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(Message started by: suzani on Dec 13th, 2007, 4:54pm)

Title: can patent atty practice pat law in any state?
Post by suzani on Dec 13th, 2007, 4:54pm
HI,

I am a member of the patent bar and a single state bar.

Can I practice patent law (not just patent prosecution) in any state without becoming a member of that state's bar since patent law is federal law?

Would I be able to render opinions on patent issues (patentability, infringement, FTO, etc)?

Any input appreciated!

Title: Re: can patent atty practice pat law in any state?
Post by Wiscagent on Dec 14th, 2007, 9:46pm
Patentability opinions are within the purview of a patent agent, so that shouldn't be a problem.

Title: Re: can patent atty practice pat law in any state?
Post by ethical PA on Dec 24th, 2007, 8:46am
:(

Unfortunately, I strongly suggest that you check with the ethics department of the State bar to which you are referring.  There are certain states that are vicious when it comes to practicing law in their state.  While being a patent attorney allows you to practice before the USPTO from any state, opinion work is work done by attorneys only.  Now, some states will realize that the opinion work is associated with Federal law and not associated with State law, thus not a problem, but others can be vicious.  To be safe, check with the State Bar in the state of concern.  On another note, if you plan to obtain reciprocity in the state of concern, you better figure this out now, because later when you apply, the State Bar application will require you to disclose this.  If the Ethics department in the State of concern feels that by providing a legal opinion you are practicing law in their State without a license, they could report you to the State bar of the State in which you are a member.  With a little bad luck, you could be disbarred.

Please be careful and good luck.

Title: Re: can patent atty practice pat law in any state?
Post by Wiscagent on Dec 25th, 2007, 11:08am
"... opinion work is work done by attorneys only ..."

That's an overly broad statement. What kinds of "opinion work"? In-house or for a firm? Some patent-related opinions should only be provided by an attorney; others do not require that the person providing the opinion be an attorney.

There are many kinds of "opinion work" for which the typical attorney is not qualified, e.g. medical, engineering.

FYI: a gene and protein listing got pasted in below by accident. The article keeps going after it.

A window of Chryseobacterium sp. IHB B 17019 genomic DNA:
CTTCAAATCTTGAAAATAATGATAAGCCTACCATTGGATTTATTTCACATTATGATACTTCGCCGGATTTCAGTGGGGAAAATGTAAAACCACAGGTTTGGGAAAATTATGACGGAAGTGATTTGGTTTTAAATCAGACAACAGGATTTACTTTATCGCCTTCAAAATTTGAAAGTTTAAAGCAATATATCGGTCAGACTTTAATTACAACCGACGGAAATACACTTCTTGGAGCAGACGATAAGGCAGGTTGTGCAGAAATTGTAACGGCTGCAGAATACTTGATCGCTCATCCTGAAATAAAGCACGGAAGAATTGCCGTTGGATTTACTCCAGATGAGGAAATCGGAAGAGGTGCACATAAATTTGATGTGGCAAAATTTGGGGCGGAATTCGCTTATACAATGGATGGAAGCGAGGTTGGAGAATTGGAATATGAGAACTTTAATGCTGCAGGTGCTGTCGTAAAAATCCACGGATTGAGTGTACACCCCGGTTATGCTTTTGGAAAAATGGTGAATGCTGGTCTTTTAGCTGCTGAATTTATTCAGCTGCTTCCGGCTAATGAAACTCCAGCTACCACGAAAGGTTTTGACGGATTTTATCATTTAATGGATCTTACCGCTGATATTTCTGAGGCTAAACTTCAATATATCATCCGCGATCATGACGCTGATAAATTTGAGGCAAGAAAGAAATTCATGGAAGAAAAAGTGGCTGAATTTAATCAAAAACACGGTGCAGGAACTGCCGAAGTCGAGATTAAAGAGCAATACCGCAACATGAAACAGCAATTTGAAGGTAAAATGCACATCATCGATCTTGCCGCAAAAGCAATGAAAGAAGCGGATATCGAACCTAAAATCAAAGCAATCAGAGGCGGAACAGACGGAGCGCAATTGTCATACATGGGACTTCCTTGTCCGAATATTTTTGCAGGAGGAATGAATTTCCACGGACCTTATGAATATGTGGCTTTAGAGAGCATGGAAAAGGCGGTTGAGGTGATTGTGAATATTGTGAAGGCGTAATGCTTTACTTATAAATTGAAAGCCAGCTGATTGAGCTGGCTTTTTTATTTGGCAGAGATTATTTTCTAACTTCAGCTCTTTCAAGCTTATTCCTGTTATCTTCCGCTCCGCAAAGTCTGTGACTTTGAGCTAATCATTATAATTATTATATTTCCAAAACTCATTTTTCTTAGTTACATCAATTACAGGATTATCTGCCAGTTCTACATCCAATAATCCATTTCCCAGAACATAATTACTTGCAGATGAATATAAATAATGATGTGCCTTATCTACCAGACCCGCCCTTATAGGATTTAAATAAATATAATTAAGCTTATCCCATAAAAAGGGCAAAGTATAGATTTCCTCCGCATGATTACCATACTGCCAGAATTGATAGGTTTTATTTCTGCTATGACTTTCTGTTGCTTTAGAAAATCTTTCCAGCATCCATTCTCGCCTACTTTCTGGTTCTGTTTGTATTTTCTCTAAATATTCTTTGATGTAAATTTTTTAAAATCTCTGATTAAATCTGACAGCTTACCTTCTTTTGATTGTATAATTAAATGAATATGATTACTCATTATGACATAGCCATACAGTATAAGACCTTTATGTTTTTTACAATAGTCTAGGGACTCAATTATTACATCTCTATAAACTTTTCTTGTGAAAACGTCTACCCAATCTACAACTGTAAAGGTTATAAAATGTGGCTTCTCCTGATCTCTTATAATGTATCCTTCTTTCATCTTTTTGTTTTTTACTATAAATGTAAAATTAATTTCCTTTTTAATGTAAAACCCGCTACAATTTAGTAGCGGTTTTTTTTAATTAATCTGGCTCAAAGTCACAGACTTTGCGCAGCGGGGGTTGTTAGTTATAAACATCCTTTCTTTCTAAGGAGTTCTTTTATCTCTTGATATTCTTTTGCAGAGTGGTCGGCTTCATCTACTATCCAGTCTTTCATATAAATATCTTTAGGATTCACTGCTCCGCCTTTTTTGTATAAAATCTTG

There are many kinds of more-or-less legal "opinion work" for which many non-attorneys are qualified, e.g. much accounting-related work, patentability opinions.

Title: Re: can patent atty practice pat law in any state?
Post by Isaac on Dec 26th, 2007, 7:14am
"Opinion work" is a euphemism for opinions assessing infringement, validity and non-infringement of issued patents in a litigation or litigation avoidance context. As such it doesn't refer to patentability opinions or to non-legal opinions that don't involve the practice of law.

With that limited interpretation, I think Ethical's answer concerning "opinion work" was pretty much dead on. The only thing I'd add is that the fact an area involves only questions of federal law doesn't prevent states from regulating who can practice in that area within their borders. In the case of patent prosecution, not only is federal law involved, but there is also a federal regulation designating who can practice before the patent office. State law cannot override that. But in the absence of a regulation or law designating who can practice, states can, and sometimes do regulate the practice of federal only law.


Title: Re: can patent atty practice pat law in any state?
Post by prosdog on Dec 27th, 2007, 11:38am
I would think that running a law office still involves compliance with state bar rules, even if your practice is  federally licensed.  IOLTA, ethics, CLE requirements all have to be complied with to keep your state license, which is a prereq for being a patent attorney.

Title: Re: can patent atty practice pat law in any state?
Post by Isaac on Dec 27th, 2007, 12:27pm

on 12/27/07 at 11:38:32, prosdog wrote:
I would think that running a law office still involves compliance with state bar rules, even if your practice is federally licensed. IOLTA, ethics, CLE requirements all have to be complied with to keep your state license, which is a prereq for being a patent attorney.


I think this is a tiny bit overstated.  Sometimes a state has bar rules and UPL laws setting policies that overstep the state's authority.   In Sperry v. Florida, Sperry had to get a ruling from the Supreme court before he was allowed to practice as a patent agent in Florida.  States sometimes attempt to interfere in the practice of immigration law by out of state attorneys despite federal law to the contrary.




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